Book Image

SwiftUI Cookbook

By : Giordano Scalzo, Edgar Nzokwe
Book Image

SwiftUI Cookbook

By: Giordano Scalzo, Edgar Nzokwe

Overview of this book

SwiftUI is an innovative and simple way to build beautiful user interfaces (UIs) for all Apple platforms, right from iOS and macOS through to watchOS and tvOS, using the Swift programming language. In this recipe-based book, you’ll work with SwiftUI and explore a range of essential techniques and concepts that will help you through the development process. The recipes cover the foundations of SwiftUI as well as the new SwiftUI 2.0 features introduced in iOS 14. Other recipes will help you to make some of the new SwiftUI 2.0 components backward-compatible with iOS 13, such as the Map View or the Sign in with Apple View. The cookbook begins by explaining how to use basic SwiftUI components. Then, you’ll learn the core concepts of UI development such as Views, Controls, Lists, and ScrollViews using practical implementation in Swift. By learning drawings, built-in shapes, and adding animations and transitions, you’ll discover how to add useful features to the SwiftUI. When you’re ready, you’ll understand how to integrate SwiftUI with exciting new components in the Apple development ecosystem, such as Combine for managing events and Core Data for managing app data. Finally, you’ll write iOS, macOS, and watchOS apps while sharing the same SwiftUI codebase. By the end of this SwiftUI book, you'll have discovered a range of simple, direct solutions to common problems found in building SwiftUI apps.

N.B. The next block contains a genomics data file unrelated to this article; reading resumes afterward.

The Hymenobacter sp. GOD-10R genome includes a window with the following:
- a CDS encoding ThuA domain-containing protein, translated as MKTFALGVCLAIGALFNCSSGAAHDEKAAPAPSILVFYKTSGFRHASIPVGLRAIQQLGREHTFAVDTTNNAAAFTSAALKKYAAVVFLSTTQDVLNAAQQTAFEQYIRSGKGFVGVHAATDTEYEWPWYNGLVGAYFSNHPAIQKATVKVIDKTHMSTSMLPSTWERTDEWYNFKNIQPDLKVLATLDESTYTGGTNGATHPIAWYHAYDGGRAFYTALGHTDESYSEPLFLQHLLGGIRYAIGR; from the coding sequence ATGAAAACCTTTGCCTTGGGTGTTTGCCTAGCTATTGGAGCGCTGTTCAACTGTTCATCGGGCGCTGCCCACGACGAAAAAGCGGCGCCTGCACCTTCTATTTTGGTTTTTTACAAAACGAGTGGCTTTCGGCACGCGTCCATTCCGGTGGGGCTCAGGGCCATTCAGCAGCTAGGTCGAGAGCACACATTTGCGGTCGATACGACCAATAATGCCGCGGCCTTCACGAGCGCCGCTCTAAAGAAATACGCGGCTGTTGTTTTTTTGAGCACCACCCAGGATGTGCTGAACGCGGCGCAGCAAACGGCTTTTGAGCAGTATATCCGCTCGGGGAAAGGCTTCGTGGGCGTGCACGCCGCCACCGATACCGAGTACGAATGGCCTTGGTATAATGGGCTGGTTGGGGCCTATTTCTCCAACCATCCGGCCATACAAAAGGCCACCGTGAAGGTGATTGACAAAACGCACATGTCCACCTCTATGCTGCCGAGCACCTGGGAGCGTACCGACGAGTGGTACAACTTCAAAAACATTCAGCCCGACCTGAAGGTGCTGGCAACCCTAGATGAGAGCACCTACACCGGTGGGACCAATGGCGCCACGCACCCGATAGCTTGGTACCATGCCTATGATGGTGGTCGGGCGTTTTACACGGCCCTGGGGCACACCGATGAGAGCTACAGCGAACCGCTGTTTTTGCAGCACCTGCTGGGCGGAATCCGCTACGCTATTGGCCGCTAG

Table of Contents (15 chapters)

Filtering Core Data requests using a predicate

An essential characteristic of Core Data is the possibility of filtering the results of a FetchRequest, so that only the objects that match a filter are retrieved from the repository and transformed into actual objects.

A predicate is a condition the Core Data objects must satisfy to be fetched; for example, the name must be shorter than 5 characters, or the age of a person should be greater than 18. The conditions in a predicate can also be composite, such as in fetch all the data where the name is equal to "Lewis" and the age is greater than 18.

Even though the property wrapper accepts NSPredicate, which is a filter for Core Data, the problem is that this cannot be dynamic, meaning that it must be created at the beginning. It cannot change during the life cycle of the view as a result of a search text field, for example.

In this recipe, we'll learn how to create a dynamic filter for a contact list, where the user...